The Center for Global Initiatives (CGI) at the University of North Carolina at Chapel Hill hosted UNC-Chapel Hill alumna Helene Cooper ’87 for CGI’s 25th anniversary celebration on Monday, February 25, 2019. Cooper presented her lecture, “Gathering Global Stories,” illustrating how her time at Carolina affected her global career as a journalist and author.
Niklaus Steiner, director of the Center for Global Initiatives, provided opening remarks. Steiner welcomed Helene Cooper back to the University––which they had both attended together in the 1980’s––and explained CGI’s opening-access initiative, a pan-university effort to make global opportunities available for all students. Bob Blouin, executive vice chancellor and provost, emphasized that CGI has made 2,500 global awards, and sent faculty and students to more than 130 countries over the past 25 years. Blouin introduced Cooper, tracing her trajectory from her childhood in Liberia, to her resettlement in Greensboro, North Carolina, then to her academic career at the UNC School of Media and Journalism.
Cooper is a Pentagon correspondent for The New York Times, where she covers international economics, trade, foreign policy, race and politics. She has reported from 64 countries, and in 2015 she was part of a team that won the Pulitzer Prize for their work reporting on the Ebola epidemic in West Africa. In addition to her work as a journalist, Cooper is the author of The House at Sugar Beach: In Search of a Lost African Childhood, which was nominated for a National Book Critics Circle Award for Autobiography, and Madame President: The Extraordinary Story of Ellen Johnson Sirleaf.
Cooper began her lecture by reflecting on the value of a global perspective, noting that she went into journalism out of a longing to gain an understanding of history, politics and cultural influences of current events. After recounting vivid childhood memories of the Liberian coup on April 12, 1980, Cooper revealed that her interest in journalism stemmed from a resolve to become more aware of her surroundings, so that she was “never surprised like that again.”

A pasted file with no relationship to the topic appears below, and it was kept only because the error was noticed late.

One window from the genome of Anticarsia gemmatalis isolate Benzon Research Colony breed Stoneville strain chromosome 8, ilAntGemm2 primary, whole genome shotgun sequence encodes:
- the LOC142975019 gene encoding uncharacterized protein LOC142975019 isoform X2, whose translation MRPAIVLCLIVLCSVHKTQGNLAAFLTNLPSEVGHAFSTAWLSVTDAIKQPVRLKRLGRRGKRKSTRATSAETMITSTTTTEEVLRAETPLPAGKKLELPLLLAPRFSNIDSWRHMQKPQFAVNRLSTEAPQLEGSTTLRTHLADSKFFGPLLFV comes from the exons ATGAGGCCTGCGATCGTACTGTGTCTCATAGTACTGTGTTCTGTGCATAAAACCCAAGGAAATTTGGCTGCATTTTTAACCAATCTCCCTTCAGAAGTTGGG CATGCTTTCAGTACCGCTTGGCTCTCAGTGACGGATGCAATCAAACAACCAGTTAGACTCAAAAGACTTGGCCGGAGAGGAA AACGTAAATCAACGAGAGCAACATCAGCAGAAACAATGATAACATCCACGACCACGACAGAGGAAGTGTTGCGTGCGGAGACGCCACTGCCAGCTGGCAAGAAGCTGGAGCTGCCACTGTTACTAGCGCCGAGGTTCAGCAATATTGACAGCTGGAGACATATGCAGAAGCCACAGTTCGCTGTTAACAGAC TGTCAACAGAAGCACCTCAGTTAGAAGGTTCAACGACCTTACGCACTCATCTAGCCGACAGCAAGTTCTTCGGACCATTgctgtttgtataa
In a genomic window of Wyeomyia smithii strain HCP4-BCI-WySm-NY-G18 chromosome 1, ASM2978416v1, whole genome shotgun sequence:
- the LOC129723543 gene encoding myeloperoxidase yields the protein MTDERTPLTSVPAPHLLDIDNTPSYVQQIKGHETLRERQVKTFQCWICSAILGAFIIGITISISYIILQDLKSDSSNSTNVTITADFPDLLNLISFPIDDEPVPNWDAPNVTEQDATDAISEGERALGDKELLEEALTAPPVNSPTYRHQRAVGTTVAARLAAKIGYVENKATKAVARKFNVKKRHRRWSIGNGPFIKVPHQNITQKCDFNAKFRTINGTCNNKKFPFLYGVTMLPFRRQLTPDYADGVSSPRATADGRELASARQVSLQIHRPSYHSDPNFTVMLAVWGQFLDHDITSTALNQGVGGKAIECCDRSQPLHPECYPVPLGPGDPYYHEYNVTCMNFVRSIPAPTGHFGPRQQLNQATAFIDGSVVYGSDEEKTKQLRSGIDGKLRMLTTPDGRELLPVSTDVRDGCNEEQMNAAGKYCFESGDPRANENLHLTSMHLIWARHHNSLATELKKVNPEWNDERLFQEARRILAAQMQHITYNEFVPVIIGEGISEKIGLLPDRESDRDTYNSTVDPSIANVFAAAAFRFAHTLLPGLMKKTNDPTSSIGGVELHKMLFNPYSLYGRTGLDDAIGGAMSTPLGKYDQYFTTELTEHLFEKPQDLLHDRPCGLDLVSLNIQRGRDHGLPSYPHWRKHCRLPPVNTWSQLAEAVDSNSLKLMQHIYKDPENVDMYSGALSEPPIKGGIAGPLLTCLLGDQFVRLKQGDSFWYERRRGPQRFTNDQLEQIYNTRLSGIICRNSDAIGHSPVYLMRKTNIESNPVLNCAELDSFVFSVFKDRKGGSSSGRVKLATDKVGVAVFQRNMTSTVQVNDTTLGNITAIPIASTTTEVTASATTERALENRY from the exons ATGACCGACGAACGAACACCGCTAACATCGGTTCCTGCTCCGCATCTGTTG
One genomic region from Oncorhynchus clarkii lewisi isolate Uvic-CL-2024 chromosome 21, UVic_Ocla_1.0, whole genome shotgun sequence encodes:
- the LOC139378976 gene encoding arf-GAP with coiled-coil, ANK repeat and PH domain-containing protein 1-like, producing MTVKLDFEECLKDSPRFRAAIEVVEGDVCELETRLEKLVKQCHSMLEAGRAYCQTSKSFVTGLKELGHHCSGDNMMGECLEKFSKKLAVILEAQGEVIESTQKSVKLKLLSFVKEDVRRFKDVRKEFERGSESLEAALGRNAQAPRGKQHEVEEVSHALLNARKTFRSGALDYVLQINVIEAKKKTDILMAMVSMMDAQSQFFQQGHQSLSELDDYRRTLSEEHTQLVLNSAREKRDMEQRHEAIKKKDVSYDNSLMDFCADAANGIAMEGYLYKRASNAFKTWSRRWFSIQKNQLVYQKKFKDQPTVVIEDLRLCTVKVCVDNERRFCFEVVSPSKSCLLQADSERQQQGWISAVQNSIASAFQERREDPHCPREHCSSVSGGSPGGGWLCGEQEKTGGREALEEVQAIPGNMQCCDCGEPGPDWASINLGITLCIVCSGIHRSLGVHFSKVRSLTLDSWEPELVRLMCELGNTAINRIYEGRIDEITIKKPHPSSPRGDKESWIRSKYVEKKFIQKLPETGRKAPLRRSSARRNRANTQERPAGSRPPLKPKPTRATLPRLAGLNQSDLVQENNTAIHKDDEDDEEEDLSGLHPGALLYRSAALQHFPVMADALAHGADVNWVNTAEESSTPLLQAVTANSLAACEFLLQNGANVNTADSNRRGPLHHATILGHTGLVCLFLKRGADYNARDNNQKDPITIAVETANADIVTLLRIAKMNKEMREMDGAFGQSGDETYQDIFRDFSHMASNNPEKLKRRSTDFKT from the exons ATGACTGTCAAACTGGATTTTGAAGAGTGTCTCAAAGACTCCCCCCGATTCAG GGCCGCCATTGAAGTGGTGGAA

Cooper said that the benefit of traveling and seeking stories is that it “reminds us of how much we have in common.” This was evident as she described her award-winning work covering the Ebola crisis, in which she came to realize that people commonly contracted Ebola through touching and comforting their loved ones. Ending on this note of empathy and connection, Cooper concluded her talk by emphasizing the enriching process of collecting stories, and encouraged the audience to “get out there and collect your own.”
Raymond Farrow, associate provost for global affairs and interim chief global officer, was instrumental in bringing Cooper to campus. Farrow noted that he has seen tremendous growth in Carolina’s global presence in the twenty-plus years that he has worked for the University. “The Center for Global Initiatives is a key part of the next stage of growth for Carolina’s global work,” he said. “CGI is finding innovative ways to open opportunities to more students. And I’m thrilled that Helene Cooper was a part of celebrating its milestone anniversary. She is an inspiration to UNC students and the community.”
Following Cooper’s lecture, Steiner moderated a question and answer session. A reception followed in the Florence and James Peacock Atrium of the FedEx Global Education Center.
The event was sponsored by the Center for Global Initiatives, with support from the Chancellor’s Global Education Fund.